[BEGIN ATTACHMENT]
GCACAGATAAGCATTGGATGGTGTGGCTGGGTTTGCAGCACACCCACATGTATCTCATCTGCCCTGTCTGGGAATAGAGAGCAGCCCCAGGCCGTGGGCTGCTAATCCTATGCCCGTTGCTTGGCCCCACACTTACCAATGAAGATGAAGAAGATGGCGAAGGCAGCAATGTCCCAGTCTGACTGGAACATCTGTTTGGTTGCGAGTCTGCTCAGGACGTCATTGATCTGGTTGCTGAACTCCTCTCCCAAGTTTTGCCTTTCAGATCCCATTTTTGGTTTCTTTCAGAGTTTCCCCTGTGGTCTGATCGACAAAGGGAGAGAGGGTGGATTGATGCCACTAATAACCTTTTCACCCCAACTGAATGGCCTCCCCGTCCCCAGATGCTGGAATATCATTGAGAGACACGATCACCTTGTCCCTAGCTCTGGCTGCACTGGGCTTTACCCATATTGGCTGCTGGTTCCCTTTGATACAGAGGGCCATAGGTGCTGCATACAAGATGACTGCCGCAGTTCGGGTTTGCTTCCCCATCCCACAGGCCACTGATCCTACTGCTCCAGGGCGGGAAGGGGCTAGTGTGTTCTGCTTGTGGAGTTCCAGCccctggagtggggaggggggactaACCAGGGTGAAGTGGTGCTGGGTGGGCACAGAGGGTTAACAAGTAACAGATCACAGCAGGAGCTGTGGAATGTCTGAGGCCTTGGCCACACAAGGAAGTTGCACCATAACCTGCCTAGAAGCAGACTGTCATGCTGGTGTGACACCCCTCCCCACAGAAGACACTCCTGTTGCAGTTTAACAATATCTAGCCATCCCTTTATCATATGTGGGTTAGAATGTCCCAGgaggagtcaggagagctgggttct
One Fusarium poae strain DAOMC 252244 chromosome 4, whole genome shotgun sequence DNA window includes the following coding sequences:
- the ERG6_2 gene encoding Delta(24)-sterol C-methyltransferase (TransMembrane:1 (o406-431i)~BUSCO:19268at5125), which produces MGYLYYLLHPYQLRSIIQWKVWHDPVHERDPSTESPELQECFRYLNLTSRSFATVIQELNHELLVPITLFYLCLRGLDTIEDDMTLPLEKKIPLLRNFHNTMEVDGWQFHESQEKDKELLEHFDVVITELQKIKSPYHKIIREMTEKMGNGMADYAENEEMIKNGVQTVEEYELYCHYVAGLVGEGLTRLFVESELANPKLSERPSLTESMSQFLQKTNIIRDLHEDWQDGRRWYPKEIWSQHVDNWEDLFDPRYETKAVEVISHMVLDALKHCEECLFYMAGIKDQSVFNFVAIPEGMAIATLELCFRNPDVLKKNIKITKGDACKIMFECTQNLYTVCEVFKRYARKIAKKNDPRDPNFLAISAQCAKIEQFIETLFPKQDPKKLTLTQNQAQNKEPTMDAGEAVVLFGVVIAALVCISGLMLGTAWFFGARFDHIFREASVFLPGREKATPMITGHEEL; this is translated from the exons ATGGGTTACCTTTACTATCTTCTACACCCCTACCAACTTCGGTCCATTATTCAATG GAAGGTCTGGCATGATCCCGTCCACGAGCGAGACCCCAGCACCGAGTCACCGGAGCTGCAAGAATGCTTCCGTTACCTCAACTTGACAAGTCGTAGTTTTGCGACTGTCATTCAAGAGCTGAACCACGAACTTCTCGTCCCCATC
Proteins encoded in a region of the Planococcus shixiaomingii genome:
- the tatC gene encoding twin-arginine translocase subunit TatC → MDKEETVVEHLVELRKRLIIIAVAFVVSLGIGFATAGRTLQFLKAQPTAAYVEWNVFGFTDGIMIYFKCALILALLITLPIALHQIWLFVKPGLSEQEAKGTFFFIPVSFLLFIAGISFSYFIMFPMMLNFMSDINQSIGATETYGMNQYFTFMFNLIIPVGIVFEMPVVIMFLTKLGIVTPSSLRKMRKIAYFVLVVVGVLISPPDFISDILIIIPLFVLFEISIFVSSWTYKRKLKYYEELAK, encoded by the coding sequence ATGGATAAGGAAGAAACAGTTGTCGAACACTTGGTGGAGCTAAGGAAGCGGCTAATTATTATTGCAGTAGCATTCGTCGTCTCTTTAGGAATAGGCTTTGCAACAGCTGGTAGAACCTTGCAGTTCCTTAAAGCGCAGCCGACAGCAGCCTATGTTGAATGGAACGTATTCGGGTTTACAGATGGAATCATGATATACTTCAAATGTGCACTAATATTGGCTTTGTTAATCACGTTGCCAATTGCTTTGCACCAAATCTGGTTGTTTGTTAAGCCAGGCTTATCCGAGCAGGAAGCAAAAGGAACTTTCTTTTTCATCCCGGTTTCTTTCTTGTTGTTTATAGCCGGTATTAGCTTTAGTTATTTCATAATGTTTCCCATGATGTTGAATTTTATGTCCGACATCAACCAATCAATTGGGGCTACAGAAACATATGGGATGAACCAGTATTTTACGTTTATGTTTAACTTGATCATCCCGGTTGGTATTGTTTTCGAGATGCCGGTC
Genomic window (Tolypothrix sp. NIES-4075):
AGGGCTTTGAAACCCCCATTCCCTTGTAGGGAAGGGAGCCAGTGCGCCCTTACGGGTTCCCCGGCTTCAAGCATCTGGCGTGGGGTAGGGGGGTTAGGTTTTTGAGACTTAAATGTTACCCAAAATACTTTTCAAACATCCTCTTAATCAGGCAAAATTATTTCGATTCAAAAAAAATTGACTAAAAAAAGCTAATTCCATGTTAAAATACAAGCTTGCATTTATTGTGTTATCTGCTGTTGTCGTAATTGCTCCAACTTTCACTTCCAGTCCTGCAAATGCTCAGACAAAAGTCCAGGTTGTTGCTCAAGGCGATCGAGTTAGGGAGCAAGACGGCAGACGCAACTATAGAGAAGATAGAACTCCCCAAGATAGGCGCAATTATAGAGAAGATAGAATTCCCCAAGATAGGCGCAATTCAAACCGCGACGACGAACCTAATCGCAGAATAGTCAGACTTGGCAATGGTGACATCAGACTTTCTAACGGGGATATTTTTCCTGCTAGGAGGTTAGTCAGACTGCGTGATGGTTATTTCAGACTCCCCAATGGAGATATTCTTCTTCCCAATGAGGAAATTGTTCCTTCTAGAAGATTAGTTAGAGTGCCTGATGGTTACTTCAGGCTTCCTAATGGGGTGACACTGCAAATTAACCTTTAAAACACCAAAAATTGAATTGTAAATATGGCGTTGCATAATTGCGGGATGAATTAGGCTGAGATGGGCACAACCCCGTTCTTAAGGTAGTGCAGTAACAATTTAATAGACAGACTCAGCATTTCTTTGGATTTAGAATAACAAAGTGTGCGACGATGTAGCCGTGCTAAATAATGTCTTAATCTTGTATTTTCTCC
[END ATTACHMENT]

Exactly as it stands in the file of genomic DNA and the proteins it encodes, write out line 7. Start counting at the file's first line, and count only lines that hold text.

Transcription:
AGGGCTTTGAAACCCCCATTCCCTTGTAGGGAAGGGAGCCAGTGCGCCCTTACGGGTTCCCCGGCTTCAAGCATCTGGCGTGGGGTAGGGGGGTTAGGTTTTTGAGACTTAAATGTTACCCAAAATACTTTTCAAACATCCTCTTAATCAGGCAAAATTATTTCGATTCAAAAAAAATTGACTAAAAAAAGCTAATTCCATGTTAAAATACAAGCTTGCATTTATTGTGTTATCTGCTGTTGTCGTAATTGCTCCAACTTTCACTTCCAGTCCTGCAAATGCTCAGACAAAAGTCCAGGTTGTTGCTCAAGGCGATCGAGTTAGGGAGCAAGACGGCAGACGCAACTATAGAGAAGATAGAACTCCCCAAGATAGGCGCAATTATAGAGAAGATAGAATTCCCCAAGATAGGCGCAATTCAAACCGCGACGACGAACCTAATCGCAGAATAGTCAGACTTGGCAATGGTGACATCAGACTTTCTAACGGGGATATTTTTCCTGCTAGGAGGTTAGTCAGACTGCGTGATGGTTATTTCAGACTCCCCAATGGAGATATTCTTCTTCCCAATGAGGAAATTGTTCCTTCTAGAAGATTAGTTAGAGTGCCTGATGGTTACTTCAGGCTTCCTAATGGGGTGACACTGCAAATTAACCTTTAAAACACCAAAAATTGAATTGTAAATATGGCGTTGCATAATTGCGGGATGAATTAGGCTGAGATGGGCACAACCCCGTTCTTAAGGTAGTGCAGTAACAATTTAATAGACAGACTCAGCATTTCTTTGGATTTAGAATAACAAAGTGTGCGACGATGTAGCCGTGCTAAATAATGTCTTAATCTTGTATTTTCTCC